When we think of the law, we tend to focus on how it sets the boundaries of what our society considers right and wrong, such as in criminal and civil law; or how it defines processes, such as in wills and estates or property law.
We turn to the law to guide us on the ‘how’ when we want to obtain a marriage certificate, or register a birth, buy a house or sell a car. When we want protection from a rowdy neighbour, a violent spectator or a drunk driver.
But the law, of course, delves deeper. It has codified our basic human freedoms, protections and rights because what may work for me may not work for you. And who decides what is right and what is wrong when our needs, wants and desires do not match?
The 1948 Universal Declaration on Human Rights states that ‘Human Rights’ are rights inherent to all human beings, whatever our nationality, place of residence, sex, national or ethnic origin, colour, religion, language, or any other status. We are all equally entitled to our human rights without discrimination. These rights are all interrelated, interdependent and indivisible.
In 1966 the United Nations International Covenant on Civil and Political Rights established the basis of the rights and freedoms we should all enjoy as humans and has been signed and ratified by 169 countries. Here are a few that may sound familiar:
The Right to Life; Freedom from Torture; Freedom from Slavery; Right to a Fair Trial; Freedom of Opinion and Expression; Right to Equality before the Law.
It all sounds straight forward yes? Just as we all know that murder is a crime, we know that using torture as a means of interrogation is a crime. Just as we know that driving without your seatbelt is a crime, we know that human trafficking is a crime.
We are now in 2017 – 1966 seems like a long time ago but really, how much has changed? Did you know that today there are an estimated 1.5 million Non-Governmental Organisations active in the United States of America alone? (source: Bureau of Democracy, Human Rights and Labour, US State Department). 1.5 million. Many of these are focused on trying to implement that Universal Declaration on Human Rights. Trying to ensure that when you voice your opinion on a state of affairs, you will not be put in jail for it; or when you say no to a job, you are not physically and violently forced to perform that job for free.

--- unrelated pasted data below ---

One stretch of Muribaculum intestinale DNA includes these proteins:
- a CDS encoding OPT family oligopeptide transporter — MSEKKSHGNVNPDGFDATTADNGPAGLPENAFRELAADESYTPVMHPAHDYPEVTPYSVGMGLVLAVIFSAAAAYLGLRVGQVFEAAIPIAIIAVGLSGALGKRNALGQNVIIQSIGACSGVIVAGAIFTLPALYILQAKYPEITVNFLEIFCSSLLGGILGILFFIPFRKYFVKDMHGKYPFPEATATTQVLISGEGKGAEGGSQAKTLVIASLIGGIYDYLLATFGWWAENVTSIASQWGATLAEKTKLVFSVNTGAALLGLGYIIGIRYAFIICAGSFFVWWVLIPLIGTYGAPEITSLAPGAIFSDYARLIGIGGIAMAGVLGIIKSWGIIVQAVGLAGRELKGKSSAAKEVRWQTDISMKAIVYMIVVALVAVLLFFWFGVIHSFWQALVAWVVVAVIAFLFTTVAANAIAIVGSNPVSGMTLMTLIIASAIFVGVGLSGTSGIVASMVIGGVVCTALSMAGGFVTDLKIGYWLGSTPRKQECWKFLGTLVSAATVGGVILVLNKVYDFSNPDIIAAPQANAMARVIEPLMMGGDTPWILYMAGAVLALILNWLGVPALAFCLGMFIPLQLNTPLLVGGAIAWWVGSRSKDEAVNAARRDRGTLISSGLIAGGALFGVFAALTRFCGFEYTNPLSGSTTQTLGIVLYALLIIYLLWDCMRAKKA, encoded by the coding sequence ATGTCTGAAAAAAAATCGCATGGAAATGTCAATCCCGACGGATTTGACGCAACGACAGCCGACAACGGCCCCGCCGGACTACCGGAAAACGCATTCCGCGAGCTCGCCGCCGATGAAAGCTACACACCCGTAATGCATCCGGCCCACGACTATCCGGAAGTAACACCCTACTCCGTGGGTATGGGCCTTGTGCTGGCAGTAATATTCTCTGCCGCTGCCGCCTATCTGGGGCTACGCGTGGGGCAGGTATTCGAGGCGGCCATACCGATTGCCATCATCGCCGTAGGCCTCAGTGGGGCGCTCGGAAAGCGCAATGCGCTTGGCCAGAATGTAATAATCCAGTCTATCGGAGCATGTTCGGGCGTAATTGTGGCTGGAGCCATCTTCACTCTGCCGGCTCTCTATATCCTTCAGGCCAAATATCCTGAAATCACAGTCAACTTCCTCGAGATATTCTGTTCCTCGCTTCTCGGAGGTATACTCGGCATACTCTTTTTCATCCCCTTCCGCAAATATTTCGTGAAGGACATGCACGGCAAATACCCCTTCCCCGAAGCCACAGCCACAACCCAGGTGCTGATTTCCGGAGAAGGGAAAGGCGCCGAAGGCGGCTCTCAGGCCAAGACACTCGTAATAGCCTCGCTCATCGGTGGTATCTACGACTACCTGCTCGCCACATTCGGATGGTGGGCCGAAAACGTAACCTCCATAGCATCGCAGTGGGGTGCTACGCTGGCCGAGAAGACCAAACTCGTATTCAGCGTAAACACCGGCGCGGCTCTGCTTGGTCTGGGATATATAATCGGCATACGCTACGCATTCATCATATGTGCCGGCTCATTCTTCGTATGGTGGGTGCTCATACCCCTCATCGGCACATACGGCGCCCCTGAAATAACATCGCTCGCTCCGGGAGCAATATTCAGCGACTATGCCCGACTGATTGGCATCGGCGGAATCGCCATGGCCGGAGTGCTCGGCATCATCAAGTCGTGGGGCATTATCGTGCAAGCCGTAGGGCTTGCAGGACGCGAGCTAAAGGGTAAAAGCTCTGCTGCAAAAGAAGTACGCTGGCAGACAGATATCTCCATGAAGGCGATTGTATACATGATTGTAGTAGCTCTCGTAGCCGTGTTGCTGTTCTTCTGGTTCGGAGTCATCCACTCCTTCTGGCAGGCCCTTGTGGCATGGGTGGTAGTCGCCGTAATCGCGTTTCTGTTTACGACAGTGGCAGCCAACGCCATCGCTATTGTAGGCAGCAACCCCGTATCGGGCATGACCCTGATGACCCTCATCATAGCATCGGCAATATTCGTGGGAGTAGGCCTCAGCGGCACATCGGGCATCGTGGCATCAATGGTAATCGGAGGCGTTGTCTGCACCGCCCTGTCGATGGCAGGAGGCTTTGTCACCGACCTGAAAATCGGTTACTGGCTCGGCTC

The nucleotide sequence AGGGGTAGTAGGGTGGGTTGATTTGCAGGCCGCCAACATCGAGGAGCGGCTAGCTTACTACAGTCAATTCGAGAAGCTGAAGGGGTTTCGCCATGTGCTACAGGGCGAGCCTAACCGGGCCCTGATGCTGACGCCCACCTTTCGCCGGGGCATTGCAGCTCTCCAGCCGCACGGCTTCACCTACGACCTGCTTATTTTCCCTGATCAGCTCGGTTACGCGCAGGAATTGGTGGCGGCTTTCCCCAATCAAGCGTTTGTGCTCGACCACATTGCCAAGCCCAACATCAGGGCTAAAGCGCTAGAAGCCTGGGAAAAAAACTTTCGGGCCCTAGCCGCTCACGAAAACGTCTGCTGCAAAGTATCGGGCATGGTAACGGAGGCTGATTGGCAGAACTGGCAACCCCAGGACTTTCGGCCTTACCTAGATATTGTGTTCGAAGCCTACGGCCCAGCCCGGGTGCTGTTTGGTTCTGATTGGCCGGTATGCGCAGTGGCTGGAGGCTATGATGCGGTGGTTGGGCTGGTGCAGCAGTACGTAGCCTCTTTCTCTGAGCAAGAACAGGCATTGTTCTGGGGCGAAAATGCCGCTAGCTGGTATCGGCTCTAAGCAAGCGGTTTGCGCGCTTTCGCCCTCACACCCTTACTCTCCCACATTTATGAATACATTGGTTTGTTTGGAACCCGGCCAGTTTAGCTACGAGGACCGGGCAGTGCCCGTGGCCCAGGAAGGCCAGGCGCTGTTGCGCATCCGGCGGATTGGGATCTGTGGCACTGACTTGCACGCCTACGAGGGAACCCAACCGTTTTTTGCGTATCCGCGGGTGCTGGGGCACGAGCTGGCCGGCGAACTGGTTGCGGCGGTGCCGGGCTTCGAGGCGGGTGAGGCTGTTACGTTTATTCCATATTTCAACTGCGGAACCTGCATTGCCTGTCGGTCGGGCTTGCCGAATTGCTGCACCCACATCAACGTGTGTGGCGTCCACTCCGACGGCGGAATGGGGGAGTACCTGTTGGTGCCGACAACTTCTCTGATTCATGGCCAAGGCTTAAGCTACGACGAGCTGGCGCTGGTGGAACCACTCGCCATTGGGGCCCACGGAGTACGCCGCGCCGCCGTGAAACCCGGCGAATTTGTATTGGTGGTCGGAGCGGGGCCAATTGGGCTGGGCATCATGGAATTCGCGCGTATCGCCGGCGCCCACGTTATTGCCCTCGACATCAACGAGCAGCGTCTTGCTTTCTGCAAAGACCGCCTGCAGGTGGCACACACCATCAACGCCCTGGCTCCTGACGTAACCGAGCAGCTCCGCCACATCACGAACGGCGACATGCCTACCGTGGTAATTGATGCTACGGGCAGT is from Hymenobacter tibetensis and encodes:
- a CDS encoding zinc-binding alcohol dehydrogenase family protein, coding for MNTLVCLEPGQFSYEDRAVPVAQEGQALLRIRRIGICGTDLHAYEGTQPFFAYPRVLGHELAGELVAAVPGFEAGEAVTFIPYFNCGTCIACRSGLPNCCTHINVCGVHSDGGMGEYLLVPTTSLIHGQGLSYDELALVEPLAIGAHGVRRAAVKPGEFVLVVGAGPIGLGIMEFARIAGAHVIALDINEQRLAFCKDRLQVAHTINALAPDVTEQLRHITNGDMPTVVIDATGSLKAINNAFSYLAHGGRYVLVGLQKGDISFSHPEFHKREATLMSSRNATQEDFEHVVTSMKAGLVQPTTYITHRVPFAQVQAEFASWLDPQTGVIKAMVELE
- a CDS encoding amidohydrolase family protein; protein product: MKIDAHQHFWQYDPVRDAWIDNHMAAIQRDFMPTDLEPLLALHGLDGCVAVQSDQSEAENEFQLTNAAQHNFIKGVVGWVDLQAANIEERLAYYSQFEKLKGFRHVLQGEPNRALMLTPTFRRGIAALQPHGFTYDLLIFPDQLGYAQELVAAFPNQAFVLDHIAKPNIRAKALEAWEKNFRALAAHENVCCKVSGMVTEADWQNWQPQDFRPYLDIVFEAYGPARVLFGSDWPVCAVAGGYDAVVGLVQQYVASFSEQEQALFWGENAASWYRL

But for some people these rights are well beyond their reach. Like the 5.5 million children currently in child slavery (source: ILO), or the 21 million victims of human trafficking (source: ILO). And it really is up to us to do our bit to ensure that the right to be human applies to all.
The United Nations Guiding Principles on Business and Human Rights were endorsed in 2011. Their objective is to enhance the standards and practices with regards to business and human rights. Whilst one part of the guidelines is directed at member States to ensure that they guide businesses to respect human rights and address their human rights impact, the second part focuses on how businesses should act. The foundational principle is quite simple:
“Business enterprises should respect human rights. This means that they should avoid infringing on the human rights of others and should address adverse human rights impacts with which they are involved.”
What does this mean for your business? In summary, that you must avoid causing or contributing to adverse human rights impacts and seek to prevent or mitigate adverse human rights impacts directly linked to your operations, products or services. The best way to do this is to put in place solid policies and procedures that are communicated to all employees and taken seriously in their implementation by management.
Whether your business invests in the mining industry, produces a children’s clothing line, exports tea and coffee or is a law firm, it is imperative that you undertake full due diligence on your human rights compliance and impact as part of your broader risk management systems. If you think that this is not relevant to you, then please, think again. This is not only about who you hire on your production lines in your manufacturing plant, but your non-discriminatory hiring policies in your head office. Your equal pay policies and your zero tolerance for any form of racial, religious or sexual discrimination.
We have extensive experience in assisting companies to prepare and implement their internal policies regarding human rights and corporate social responsibility, together with undertaking reviews and analysis of their operational impacts by both qualitative and quantitative indicators.
Small steps can move mountains wherever you are. Be a part of the movement to ensure that the right to be human applies to all.